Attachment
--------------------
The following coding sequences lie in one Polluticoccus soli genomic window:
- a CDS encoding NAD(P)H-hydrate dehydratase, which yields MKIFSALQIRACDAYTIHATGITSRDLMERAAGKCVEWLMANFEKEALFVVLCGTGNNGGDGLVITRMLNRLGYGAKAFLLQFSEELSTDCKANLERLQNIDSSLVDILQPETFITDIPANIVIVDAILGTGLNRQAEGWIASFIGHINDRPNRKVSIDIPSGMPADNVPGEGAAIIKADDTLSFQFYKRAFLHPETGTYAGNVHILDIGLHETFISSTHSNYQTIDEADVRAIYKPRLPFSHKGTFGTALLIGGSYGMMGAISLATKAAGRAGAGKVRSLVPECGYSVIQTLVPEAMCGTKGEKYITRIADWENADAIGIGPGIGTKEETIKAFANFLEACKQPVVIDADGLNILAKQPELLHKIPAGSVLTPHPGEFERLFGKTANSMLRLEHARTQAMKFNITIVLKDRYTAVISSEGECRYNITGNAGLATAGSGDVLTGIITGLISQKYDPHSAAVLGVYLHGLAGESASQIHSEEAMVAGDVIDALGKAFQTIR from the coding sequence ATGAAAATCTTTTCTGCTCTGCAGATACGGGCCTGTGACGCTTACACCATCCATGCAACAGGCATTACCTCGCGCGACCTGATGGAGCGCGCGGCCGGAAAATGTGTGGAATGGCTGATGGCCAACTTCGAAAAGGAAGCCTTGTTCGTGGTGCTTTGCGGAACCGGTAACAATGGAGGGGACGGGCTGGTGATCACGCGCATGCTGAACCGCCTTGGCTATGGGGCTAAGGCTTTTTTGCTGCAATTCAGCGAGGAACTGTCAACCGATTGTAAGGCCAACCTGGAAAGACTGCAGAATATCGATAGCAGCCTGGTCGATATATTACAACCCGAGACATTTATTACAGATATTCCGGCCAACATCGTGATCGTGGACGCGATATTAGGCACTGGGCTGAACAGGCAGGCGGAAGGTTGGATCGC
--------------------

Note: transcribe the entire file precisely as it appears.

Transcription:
The following coding sequences lie in one Polluticoccus soli genomic window:
- a CDS encoding NAD(P)H-hydrate dehydratase, which yields MKIFSALQIRACDAYTIHATGITSRDLMERAAGKCVEWLMANFEKEALFVVLCGTGNNGGDGLVITRMLNRLGYGAKAFLLQFSEELSTDCKANLERLQNIDSSLVDILQPETFITDIPANIVIVDAILGTGLNRQAEGWIASFIGHINDRPNRKVSIDIPSGMPADNVPGEGAAIIKADDTLSFQFYKRAFLHPETGTYAGNVHILDIGLHETFISSTHSNYQTIDEADVRAIYKPRLPFSHKGTFGTALLIGGSYGMMGAISLATKAAGRAGAGKVRSLVPECGYSVIQTLVPEAMCGTKGEKYITRIADWENADAIGIGPGIGTKEETIKAFANFLEACKQPVVIDADGLNILAKQPELLHKIPAGSVLTPHPGEFERLFGKTANSMLRLEHARTQAMKFNITIVLKDRYTAVISSEGECRYNITGNAGLATAGSGDVLTGIITGLISQKYDPHSAAVLGVYLHGLAGESASQIHSEEAMVAGDVIDALGKAFQTIR from the coding sequence ATGAAAATCTTTTCTGCTCTGCAGATACGGGCCTGTGACGCTTACACCATCCATGCAACAGGCATTACCTCGCGCGACCTGATGGAGCGCGCGGCCGGAAAATGTGTGGAATGGCTGATGGCCAACTTCGAAAAGGAAGCCTTGTTCGTGGTGCTTTGCGGAACCGGTAACAATGGAGGGGACGGGCTGGTGATCACGCGCATGCTGAACCGCCTTGGCTATGGGGCTAAGGCTTTTTTGCTGCAATTCAGCGAGGAACTGTCAACCGATTGTAAGGCCAACCTGGAAAGACTGCAGAATATCGATAGCAGCCTGGTCGATATATTACAACCCGAGACATTTATTACAGATATTCCGGCCAACATCGTGATCGTGGACGCGATATTAGGCACTGGGCTGAACAGGCAGGCGGAAGGTTGGATCGC